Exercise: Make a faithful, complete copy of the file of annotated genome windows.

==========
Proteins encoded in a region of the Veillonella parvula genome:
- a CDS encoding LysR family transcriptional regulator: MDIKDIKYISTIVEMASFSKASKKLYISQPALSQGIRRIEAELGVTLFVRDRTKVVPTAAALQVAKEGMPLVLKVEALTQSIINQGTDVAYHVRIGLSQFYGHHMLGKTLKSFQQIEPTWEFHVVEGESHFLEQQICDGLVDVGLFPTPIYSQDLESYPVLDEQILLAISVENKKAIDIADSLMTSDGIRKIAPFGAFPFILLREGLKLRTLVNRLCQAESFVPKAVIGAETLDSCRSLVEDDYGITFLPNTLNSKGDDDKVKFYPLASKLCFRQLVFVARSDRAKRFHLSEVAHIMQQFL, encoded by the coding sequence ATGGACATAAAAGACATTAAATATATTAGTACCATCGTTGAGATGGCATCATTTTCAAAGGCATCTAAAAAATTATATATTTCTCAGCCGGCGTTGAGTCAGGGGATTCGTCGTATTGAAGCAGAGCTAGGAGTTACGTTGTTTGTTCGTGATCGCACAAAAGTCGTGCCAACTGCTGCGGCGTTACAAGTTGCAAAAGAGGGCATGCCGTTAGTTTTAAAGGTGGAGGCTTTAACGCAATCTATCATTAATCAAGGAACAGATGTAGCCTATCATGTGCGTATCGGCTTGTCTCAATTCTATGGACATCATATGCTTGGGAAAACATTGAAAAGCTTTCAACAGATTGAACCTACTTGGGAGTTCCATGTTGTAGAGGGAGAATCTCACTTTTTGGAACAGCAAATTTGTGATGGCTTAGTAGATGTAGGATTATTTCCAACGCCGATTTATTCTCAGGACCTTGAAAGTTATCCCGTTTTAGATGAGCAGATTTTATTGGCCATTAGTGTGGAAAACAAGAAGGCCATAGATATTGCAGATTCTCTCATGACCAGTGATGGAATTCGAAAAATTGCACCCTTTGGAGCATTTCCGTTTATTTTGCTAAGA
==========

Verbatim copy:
Proteins encoded in a region of the Veillonella parvula genome:
- a CDS encoding LysR family transcriptional regulator: MDIKDIKYISTIVEMASFSKASKKLYISQPALSQGIRRIEAELGVTLFVRDRTKVVPTAAALQVAKEGMPLVLKVEALTQSIINQGTDVAYHVRIGLSQFYGHHMLGKTLKSFQQIEPTWEFHVVEGESHFLEQQICDGLVDVGLFPTPIYSQDLESYPVLDEQILLAISVENKKAIDIADSLMTSDGIRKIAPFGAFPFILLREGLKLRTLVNRLCQAESFVPKAVIGAETLDSCRSLVEDDYGITFLPNTLNSKGDDDKVKFYPLASKLCFRQLVFVARSDRAKRFHLSEVAHIMQQFL, encoded by the coding sequence ATGGACATAAAAGACATTAAATATATTAGTACCATCGTTGAGATGGCATCATTTTCAAAGGCATCTAAAAAATTATATATTTCTCAGCCGGCGTTGAGTCAGGGGATTCGTCGTATTGAAGCAGAGCTAGGAGTTACGTTGTTTGTTCGTGATCGCACAAAAGTCGTGCCAACTGCTGCGGCGTTACAAGTTGCAAAAGAGGGCATGCCGTTAGTTTTAAAGGTGGAGGCTTTAACGCAATCTATCATTAATCAAGGAACAGATGTAGCCTATCATGTGCGTATCGGCTTGTCTCAATTCTATGGACATCATATGCTTGGGAAAACATTGAAAAGCTTTCAACAGATTGAACCTACTTGGGAGTTCCATGTTGTAGAGGGAGAATCTCACTTTTTGGAACAGCAAATTTGTGATGGCTTAGTAGATGTAGGATTATTTCCAACGCCGATTTATTCTCAGGACCTTGAAAGTTATCCCGTTTTAGATGAGCAGATTTTATTGGCCATTAGTGTGGAAAACAAGAAGGCCATAGATATTGCAGATTCTCTCATGACCAGTGATGGAATTCGAAAAATTGCACCCTTTGGAGCATTTCCGTTTATTTTGCTAAGA